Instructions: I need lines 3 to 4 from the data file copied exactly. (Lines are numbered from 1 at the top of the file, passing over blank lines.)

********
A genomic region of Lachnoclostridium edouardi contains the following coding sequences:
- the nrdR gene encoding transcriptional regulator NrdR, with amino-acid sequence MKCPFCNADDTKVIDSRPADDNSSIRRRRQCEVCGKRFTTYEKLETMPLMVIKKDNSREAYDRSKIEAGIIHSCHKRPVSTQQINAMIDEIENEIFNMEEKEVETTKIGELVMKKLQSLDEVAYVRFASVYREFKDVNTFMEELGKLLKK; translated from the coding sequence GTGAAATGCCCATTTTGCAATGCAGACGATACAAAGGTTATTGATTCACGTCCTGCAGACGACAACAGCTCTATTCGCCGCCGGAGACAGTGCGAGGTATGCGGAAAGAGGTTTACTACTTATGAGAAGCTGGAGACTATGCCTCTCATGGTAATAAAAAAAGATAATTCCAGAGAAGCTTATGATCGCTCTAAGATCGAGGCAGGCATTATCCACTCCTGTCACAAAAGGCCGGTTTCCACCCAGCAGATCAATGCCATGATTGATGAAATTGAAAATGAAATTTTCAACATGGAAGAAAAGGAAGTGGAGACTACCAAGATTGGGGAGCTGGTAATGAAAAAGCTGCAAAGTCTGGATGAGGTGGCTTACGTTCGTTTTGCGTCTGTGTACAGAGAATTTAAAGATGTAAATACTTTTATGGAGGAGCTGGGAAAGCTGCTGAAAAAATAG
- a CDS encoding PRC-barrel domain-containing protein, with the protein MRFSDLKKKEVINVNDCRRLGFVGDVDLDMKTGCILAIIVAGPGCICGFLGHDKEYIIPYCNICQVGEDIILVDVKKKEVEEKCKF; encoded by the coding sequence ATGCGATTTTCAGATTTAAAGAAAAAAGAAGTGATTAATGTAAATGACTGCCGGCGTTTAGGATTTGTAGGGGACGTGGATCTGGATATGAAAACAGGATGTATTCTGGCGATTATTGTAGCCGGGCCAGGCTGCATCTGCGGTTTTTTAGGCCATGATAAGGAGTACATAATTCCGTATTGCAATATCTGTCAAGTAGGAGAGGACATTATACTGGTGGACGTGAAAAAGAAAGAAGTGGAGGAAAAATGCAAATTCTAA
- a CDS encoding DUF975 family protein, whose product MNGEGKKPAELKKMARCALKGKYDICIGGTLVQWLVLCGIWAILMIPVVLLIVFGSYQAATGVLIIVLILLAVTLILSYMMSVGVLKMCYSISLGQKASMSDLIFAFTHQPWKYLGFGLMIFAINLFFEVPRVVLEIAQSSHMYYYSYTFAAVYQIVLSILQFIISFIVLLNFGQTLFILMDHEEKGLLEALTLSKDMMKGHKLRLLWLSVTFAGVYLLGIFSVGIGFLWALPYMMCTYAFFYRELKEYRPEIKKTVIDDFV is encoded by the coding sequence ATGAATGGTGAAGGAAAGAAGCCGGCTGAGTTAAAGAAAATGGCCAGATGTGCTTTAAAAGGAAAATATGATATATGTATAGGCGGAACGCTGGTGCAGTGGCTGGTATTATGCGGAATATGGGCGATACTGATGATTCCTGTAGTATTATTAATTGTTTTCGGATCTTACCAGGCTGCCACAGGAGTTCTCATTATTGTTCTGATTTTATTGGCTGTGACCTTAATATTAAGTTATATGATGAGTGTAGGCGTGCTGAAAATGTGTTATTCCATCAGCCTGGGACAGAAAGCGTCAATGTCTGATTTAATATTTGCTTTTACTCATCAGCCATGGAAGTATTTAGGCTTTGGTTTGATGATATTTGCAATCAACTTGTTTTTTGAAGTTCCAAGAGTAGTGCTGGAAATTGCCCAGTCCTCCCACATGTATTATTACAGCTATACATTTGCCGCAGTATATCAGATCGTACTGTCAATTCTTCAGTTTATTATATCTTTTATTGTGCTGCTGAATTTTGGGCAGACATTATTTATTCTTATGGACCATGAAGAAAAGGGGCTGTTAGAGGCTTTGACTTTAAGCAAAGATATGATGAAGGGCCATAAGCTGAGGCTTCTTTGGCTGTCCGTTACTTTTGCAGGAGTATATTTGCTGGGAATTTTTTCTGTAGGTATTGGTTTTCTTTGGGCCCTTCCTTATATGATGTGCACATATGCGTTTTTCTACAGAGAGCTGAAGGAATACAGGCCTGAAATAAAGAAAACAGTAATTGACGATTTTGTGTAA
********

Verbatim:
- a CDS encoding PRC-barrel domain-containing protein, with the protein MRFSDLKKKEVINVNDCRRLGFVGDVDLDMKTGCILAIIVAGPGCICGFLGHDKEYIIPYCNICQVGEDIILVDVKKKEVEEKCKF; encoded by the coding sequence ATGCGATTTTCAGATTTAAAGAAAAAAGAAGTGATTAATGTAAATGACTGCCGGCGTTTAGGATTTGTAGGGGACGTGGATCTGGATATGAAAACAGGATGTATTCTGGCGATTATTGTAGCCGGGCCAGGCTGCATCTGCGGTTTTTTAGGCCATGATAAGGAGTACATAATTCCGTATTGCAATATCTGTCAAGTAGGAGAGGACATTATACTGGTGGACGTGAAAAAGAAAGAAGTGGAGGAAAAATGCAAATTCTAA
- a CDS encoding DUF975 family protein, whose product MNGEGKKPAELKKMARCALKGKYDICIGGTLVQWLVLCGIWAILMIPVVLLIVFGSYQAATGVLIIVLILLAVTLILSYMMSVGVLKMCYSISLGQKASMSDLIFAFTHQPWKYLGFGLMIFAINLFFEVPRVVLEIAQSSHMYYYSYTFAAVYQIVLSILQFIISFIVLLNFGQTLFILMDHEEKGLLEALTLSKDMMKGHKLRLLWLSVTFAGVYLLGIFSVGIGFLWALPYMMCTYAFFYRELKEYRPEIKKTVIDDFV is encoded by the coding sequence ATGAATGGTGAAGGAAAGAAGCCGGCTGAGTTAAAGAAAATGGCCAGATGTGCTTTAAAAGGAAAATATGATATATGTATAGGCGGAACGCTGGTGCAGTGGCTGGTATTATGCGGAATATGGGCGATACTGATGATTCCTGTAGTATTATTAATTGTTTTCGGATCTTACCAGGCTGCCACAGGAGTTCTCATTATTGTTCTGATTTTATTGGCTGTGACCTTAATATTAAGTTATATGATGAGTGTAGGCGTGCTGAAAATGTGTTATTCCATCAGCCTGGGACAGAAAGCGTCAATGTCTGATTTAATATTTGCTTTTACTCATCAGCCATGGAAGTATTTAGGCTTTGGTTTGATGATATTTGCAATCAACTTGTTTTTTGAAGTTCCAAGAGTAGTGCTGGAAATTGCCCAGTCCTCCCACATGTATTATTACAGCTATACATTTGCCGCAGTATATCAGATCGTACTGTCAATTCTTCAGTTTATTATATCTTTTATTGTGCTGCTGAATTTTGGGCAGACATTATTTATTCTTATGGACCATGAAGAAAAGGGGCTGTTAGAGGCTTTGACTTTAAGCAAAGATATGATGAAGGGCCATAAGCTGAGGCTTCTTTGGCTGTCCGTTACTTTTGCAGGAGTATATTTGCTGGGAATTTTTTCTGTAGGTATTGGTTTTCTTTGGGCCCTTCCTTATATGATGTGCACATATGCGTTTTTCTACAGAGAGCTGAAGGAATACAGGCCTGAAATAAAGAAAACAGTAATTGACGATTTTGTGTAA